I was drawn to Baker McKenzie because I could see people like myself in leadership roles. I could see ethnic minorities represented; I could see members of the LGBTQ+ community high up in the ranks. I knew I wouldn’t have to break down barriers in the Firm, that I’d be judged on my own merit. Baker McKenzie is very vocal in celebrating diversity and equality, but they don’t just talk about it – they live it too. We choose our clients carefully, only working with those who care about equality as much as we do.
So that’s why I joined. There are groups to support us, a Baker Women group, an LGBTQ+ group, a wellbeing group. Everyone’s perspective is listened to and represented.
As an international firm, that celebration of diversity really comes into play in everyday life. We speak to people from different cultures every day, and our commitment to employing and promoting individuals from all parts of society is making us a better firm. It’s helping us to understand our clients – every one of them – and it’s opening up our minds and perspectives.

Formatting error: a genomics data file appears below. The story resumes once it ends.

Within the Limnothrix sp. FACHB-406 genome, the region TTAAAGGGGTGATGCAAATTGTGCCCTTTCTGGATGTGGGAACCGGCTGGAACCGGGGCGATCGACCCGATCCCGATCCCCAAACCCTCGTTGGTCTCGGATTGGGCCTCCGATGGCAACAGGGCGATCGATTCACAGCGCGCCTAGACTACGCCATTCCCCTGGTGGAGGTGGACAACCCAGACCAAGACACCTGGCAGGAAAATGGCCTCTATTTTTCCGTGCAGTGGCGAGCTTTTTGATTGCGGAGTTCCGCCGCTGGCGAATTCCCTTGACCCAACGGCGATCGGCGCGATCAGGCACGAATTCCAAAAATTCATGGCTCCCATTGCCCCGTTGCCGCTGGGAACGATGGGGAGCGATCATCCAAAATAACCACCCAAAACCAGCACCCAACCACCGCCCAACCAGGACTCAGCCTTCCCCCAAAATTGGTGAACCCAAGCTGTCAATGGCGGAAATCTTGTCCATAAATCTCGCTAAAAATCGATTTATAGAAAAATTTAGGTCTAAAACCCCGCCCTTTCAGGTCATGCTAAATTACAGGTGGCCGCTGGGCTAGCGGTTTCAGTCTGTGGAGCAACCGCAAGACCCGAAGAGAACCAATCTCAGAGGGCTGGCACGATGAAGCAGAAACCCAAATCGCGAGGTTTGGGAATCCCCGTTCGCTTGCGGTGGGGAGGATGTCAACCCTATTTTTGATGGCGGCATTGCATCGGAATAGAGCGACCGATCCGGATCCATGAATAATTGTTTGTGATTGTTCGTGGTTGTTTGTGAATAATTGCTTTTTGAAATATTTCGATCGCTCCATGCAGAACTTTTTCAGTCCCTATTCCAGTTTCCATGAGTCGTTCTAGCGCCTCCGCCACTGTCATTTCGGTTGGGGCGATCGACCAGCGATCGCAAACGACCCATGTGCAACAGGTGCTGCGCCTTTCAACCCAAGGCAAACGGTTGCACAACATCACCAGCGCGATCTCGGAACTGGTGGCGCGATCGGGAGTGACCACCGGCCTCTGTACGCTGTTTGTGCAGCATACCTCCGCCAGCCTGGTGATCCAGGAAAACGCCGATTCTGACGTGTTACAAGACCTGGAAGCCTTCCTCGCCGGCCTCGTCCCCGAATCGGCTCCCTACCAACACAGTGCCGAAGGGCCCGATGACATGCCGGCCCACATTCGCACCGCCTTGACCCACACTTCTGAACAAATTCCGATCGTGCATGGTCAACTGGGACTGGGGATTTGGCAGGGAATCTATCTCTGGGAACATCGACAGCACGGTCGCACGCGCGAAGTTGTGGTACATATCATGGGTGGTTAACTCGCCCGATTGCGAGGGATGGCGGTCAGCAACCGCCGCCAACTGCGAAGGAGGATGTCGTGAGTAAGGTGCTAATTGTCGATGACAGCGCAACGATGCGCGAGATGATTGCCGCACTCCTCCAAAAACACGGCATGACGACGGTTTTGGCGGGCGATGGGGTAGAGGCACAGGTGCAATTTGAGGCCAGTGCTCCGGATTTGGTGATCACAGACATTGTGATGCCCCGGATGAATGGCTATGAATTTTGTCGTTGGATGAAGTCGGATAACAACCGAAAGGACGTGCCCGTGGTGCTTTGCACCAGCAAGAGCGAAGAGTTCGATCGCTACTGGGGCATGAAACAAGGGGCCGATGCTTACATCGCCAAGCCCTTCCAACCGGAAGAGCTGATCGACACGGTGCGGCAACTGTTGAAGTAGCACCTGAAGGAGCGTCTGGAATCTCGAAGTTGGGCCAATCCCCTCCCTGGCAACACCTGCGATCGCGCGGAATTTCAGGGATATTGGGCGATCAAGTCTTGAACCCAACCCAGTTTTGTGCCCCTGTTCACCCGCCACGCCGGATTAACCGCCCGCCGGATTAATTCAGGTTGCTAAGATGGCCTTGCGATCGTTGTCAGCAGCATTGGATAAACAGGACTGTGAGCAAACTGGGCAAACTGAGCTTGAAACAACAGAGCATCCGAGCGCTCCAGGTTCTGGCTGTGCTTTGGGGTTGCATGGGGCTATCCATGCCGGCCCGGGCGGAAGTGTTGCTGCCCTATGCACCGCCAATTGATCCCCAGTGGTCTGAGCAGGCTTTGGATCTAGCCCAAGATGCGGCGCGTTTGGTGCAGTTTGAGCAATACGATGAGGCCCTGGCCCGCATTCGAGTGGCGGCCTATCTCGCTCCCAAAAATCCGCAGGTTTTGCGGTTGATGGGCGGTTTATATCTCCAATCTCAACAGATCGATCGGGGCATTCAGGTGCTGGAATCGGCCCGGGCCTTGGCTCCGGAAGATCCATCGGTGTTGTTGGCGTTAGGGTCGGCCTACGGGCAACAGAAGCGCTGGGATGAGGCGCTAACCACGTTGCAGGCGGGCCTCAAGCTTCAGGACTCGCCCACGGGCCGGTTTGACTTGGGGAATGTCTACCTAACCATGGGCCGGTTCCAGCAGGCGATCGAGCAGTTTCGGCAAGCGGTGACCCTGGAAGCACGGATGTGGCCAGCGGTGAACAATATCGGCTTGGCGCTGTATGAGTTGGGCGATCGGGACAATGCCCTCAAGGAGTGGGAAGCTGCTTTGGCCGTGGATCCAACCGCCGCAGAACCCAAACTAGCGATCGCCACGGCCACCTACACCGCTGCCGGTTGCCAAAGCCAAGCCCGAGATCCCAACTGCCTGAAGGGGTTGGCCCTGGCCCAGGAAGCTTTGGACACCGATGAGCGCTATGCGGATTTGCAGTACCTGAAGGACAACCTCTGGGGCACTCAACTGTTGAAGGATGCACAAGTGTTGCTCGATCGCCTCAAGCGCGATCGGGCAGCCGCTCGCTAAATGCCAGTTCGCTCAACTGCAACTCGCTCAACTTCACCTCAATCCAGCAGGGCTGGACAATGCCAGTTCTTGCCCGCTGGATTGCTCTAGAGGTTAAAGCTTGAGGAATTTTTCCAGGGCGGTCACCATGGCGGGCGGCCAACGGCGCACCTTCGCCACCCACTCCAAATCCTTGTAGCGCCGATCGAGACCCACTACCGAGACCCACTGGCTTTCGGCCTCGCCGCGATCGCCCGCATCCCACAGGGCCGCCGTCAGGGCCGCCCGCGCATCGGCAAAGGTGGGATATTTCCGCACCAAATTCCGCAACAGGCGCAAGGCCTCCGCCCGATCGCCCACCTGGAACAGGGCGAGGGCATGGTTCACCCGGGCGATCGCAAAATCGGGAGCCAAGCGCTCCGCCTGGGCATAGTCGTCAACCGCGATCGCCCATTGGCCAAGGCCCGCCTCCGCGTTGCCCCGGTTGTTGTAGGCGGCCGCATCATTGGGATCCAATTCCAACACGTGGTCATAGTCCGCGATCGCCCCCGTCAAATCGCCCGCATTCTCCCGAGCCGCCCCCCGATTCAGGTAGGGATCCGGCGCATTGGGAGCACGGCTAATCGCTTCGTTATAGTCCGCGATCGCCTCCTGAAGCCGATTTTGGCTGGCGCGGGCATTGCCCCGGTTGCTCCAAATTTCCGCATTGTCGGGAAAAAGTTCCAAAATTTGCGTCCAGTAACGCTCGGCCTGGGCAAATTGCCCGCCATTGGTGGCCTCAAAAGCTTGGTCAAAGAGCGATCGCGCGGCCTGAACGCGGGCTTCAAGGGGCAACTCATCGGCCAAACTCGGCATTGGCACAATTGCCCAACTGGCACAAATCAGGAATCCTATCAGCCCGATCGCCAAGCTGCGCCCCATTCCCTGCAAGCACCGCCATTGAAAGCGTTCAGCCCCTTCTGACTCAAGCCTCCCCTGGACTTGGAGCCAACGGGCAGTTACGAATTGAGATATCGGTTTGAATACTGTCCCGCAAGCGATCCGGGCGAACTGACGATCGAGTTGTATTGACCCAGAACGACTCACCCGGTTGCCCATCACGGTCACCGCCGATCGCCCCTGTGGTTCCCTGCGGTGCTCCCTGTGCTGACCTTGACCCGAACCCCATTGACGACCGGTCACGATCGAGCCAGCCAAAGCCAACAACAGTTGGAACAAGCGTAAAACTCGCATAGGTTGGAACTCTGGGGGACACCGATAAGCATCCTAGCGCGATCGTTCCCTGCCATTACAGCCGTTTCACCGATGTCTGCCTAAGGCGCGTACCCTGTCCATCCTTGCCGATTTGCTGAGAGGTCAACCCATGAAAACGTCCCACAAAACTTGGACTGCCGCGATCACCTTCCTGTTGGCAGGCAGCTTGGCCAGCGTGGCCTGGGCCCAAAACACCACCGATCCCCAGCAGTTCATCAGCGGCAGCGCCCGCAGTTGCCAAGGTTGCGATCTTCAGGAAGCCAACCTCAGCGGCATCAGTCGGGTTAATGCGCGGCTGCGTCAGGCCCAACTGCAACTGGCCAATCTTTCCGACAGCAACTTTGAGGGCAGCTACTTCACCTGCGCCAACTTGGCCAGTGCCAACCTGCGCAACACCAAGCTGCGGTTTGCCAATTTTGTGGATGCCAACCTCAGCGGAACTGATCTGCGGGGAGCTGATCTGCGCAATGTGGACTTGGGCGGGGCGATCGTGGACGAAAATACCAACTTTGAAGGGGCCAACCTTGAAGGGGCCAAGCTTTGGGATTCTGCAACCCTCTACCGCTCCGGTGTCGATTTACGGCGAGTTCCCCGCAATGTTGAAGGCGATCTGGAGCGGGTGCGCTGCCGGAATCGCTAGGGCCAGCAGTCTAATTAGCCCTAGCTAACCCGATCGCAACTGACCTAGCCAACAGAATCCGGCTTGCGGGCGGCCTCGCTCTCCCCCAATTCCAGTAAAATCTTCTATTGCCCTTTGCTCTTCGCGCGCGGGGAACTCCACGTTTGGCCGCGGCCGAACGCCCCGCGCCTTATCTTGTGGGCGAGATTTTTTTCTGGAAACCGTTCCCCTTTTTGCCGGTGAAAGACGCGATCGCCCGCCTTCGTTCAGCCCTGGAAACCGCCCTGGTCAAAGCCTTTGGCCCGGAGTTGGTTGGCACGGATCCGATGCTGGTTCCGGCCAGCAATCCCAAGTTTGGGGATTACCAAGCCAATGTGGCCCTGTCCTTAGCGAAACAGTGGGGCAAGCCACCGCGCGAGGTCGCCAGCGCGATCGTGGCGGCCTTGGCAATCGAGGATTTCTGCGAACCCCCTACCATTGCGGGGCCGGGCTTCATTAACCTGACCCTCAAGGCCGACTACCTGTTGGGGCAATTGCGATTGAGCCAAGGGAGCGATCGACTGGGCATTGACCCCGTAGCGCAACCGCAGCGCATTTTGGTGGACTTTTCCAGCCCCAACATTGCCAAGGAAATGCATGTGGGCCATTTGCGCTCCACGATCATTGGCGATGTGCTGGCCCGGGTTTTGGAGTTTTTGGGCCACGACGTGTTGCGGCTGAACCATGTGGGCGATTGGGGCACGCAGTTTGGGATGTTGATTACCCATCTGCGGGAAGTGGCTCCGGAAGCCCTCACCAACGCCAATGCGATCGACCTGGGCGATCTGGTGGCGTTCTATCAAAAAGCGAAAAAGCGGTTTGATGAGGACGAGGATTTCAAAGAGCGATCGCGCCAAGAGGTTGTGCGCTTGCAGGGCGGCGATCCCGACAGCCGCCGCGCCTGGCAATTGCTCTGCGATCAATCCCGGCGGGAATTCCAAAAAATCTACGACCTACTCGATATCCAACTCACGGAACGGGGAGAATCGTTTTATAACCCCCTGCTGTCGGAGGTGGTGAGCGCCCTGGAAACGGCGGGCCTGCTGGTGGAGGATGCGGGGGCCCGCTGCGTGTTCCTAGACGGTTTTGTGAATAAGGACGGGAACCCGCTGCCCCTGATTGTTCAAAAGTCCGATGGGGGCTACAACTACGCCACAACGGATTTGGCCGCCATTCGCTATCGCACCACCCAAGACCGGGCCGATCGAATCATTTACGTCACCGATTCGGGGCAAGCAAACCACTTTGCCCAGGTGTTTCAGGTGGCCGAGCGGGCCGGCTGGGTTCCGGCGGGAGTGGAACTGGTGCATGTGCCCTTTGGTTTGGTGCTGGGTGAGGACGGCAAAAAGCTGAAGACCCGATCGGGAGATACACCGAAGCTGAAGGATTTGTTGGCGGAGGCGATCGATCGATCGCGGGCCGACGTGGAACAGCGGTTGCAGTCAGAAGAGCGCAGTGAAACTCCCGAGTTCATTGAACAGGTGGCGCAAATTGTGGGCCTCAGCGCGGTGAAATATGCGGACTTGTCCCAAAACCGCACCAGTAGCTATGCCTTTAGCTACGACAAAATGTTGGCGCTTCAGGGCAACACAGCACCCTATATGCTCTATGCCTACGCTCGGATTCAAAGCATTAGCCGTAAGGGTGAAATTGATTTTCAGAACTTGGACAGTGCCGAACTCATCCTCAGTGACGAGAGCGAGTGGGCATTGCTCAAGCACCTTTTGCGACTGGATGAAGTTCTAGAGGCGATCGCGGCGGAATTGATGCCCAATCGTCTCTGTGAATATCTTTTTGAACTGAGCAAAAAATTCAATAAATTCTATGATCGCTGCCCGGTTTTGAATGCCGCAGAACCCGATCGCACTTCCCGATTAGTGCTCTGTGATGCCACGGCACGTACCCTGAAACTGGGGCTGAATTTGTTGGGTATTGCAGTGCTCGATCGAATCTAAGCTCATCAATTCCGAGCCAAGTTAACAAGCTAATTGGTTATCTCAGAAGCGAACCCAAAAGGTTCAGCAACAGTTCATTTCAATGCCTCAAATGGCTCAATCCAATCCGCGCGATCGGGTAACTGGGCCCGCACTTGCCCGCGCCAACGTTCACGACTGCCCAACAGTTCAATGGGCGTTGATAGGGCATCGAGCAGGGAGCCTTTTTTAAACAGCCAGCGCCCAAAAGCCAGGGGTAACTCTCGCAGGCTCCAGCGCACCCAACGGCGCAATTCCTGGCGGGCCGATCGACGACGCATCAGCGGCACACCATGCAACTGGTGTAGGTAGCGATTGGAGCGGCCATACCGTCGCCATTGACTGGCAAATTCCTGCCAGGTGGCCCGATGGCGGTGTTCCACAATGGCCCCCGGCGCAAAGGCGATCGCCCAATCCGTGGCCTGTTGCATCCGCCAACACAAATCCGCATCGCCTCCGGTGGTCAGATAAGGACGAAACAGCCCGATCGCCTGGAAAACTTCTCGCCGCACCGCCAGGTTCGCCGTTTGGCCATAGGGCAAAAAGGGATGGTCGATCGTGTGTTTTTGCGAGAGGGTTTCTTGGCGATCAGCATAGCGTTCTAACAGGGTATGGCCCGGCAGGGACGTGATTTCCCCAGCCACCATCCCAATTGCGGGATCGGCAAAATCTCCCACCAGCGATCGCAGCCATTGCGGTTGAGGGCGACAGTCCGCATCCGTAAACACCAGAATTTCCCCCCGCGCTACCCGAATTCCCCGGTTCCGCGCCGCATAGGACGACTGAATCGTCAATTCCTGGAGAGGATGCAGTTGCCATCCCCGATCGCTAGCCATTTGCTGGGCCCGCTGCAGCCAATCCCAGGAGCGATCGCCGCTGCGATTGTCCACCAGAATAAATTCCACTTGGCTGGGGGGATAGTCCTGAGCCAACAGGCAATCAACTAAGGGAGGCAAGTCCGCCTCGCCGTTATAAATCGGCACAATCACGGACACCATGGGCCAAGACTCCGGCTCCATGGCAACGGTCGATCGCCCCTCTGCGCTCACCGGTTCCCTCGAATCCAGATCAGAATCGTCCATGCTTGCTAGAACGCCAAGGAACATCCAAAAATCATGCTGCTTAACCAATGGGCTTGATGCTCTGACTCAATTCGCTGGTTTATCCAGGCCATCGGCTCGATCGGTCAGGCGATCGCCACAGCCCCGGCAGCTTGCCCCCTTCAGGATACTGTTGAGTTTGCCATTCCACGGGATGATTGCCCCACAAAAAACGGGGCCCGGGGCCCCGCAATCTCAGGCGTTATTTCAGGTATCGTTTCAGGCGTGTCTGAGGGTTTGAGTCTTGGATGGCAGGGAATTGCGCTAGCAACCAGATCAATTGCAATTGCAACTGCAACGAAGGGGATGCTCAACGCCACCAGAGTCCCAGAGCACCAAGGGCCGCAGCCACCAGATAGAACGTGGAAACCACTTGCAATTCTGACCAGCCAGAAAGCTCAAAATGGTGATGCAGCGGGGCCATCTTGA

My secondment in Palo Alto, near Silicon Valley in San Francisco, was nothing short of amazing. In the tech hub of America, I would see people testing prototype scooters and hoverboards on the streets. I would see security robots passing me as I walked to work. It was an amazing city to be in.
This was during my final seat as a Trainee Solicitor, and it was where all the major players are located. I was there for four months getting to know the culture, understanding the fast-paced nature of young tech companies. I was there to learn the ins and outs of technology mergers and acquisition work and there couldn’t have been a more apt city to teach me what I needed to know. I also made incredible contacts, raising my profile in the sector and building relationships that will flourish for the rest of my career.
My goal is hopefully to return, to build on client relationships and to absorb more of the culture and expertise of the Firm. I’m so excited to see where technology will lead law next.